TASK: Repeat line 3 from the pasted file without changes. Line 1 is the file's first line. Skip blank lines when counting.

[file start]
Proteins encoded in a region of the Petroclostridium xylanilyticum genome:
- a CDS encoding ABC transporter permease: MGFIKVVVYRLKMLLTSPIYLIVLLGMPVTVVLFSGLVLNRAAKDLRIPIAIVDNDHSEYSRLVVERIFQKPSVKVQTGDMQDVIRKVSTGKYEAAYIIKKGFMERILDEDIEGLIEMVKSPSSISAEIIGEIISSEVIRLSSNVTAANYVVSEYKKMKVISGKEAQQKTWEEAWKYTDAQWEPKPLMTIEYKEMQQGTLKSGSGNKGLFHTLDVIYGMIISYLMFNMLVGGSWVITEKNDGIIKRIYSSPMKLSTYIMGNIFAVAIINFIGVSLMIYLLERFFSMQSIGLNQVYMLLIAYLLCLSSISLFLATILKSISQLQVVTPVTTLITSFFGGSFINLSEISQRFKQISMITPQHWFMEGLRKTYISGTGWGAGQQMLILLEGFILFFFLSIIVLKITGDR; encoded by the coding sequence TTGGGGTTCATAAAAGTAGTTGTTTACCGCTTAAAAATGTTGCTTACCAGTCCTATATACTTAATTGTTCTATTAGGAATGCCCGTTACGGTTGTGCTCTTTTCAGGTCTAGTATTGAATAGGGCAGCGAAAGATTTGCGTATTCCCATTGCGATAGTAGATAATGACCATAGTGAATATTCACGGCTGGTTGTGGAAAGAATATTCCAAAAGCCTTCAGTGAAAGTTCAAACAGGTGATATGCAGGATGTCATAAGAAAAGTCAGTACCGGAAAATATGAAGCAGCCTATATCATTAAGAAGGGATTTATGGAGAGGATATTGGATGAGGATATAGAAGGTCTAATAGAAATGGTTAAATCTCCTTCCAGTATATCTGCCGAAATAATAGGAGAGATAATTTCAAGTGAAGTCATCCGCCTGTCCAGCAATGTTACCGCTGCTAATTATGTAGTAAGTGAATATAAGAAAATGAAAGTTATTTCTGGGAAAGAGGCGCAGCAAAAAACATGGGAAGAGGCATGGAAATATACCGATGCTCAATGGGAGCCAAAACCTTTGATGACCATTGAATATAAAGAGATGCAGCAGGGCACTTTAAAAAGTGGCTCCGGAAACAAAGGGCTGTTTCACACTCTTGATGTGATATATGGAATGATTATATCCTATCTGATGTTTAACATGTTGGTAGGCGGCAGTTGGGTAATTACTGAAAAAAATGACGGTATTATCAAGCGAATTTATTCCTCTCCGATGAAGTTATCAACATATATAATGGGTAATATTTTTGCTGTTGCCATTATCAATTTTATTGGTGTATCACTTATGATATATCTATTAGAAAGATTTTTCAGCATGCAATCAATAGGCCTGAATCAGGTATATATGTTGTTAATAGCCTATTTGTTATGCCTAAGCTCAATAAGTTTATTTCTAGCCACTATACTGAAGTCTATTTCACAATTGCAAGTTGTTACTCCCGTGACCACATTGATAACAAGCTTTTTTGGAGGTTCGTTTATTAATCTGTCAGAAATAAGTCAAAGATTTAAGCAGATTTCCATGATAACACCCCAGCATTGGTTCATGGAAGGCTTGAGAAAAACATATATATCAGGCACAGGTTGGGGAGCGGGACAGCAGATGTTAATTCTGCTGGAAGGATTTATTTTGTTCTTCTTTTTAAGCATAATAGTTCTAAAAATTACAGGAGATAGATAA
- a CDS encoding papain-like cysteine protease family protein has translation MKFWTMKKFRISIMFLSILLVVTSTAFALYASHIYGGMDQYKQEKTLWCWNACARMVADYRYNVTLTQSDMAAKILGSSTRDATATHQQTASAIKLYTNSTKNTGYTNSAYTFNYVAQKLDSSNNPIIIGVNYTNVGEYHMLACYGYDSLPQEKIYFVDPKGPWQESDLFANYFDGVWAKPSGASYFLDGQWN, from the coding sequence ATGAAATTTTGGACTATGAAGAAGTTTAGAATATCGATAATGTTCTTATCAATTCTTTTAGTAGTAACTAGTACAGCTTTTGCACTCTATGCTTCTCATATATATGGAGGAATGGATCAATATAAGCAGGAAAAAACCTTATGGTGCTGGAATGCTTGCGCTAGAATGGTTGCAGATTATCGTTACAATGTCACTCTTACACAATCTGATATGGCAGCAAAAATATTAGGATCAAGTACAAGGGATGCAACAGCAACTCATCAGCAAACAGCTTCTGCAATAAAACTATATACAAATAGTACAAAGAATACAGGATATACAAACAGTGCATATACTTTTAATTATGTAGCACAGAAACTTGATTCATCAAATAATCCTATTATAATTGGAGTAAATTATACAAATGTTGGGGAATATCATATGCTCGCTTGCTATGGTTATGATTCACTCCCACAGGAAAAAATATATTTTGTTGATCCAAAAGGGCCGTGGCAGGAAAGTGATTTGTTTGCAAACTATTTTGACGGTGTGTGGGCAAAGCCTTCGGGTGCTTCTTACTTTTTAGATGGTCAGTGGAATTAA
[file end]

- a CDS encoding papain-like cysteine protease family protein has translation MKFWTMKKFRISIMFLSILLVVTSTAFALYASHIYGGMDQYKQEKTLWCWNACARMVADYRYNVTLTQSDMAAKILGSSTRDATATHQQTASAIKLYTNSTKNTGYTNSAYTFNYVAQKLDSSNNPIIIGVNYTNVGEYHMLACYGYDSLPQEKIYFVDPKGPWQESDLFANYFDGVWAKPSGASYFLDGQWN, from the coding sequence ATGAAATTTTGGACTATGAAGAAGTTTAGAATATCGATAATGTTCTTATCAATTCTTTTAGTAGTAACTAGTACAGCTTTTGCACTCTATGCTTCTCATATATATGGAGGAATGGATCAATATAAGCAGGAAAAAACCTTATGGTGCTGGAATGCTTGCGCTAGAATGGTTGCAGATTATCGTTACAATGTCACTCTTACACAATCTGATATGGCAGCAAAAATATTAGGATCAAGTACAAGGGATGCAACAGCAACTCATCAGCAAACAGCTTCTGCAATAAAACTATATACAAATAGTACAAAGAATACAGGATATACAAACAGTGCATATACTTTTAATTATGTAGCACAGAAACTTGATTCATCAAATAATCCTATTATAATTGGAGTAAATTATACAAATGTTGGGGAATATCATATGCTCGCTTGCTATGGTTATGATTCACTCCCACAGGAAAAAATATATTTTGTTGATCCAAAAGGGCCGTGGCAGGAAAGTGATTTGTTTGCAAACTATTTTGACGGTGTGTGGGCAAAGCCTTCGGGTGCTTCTTACTTTTTAGATGGTCAGTGGAATTAA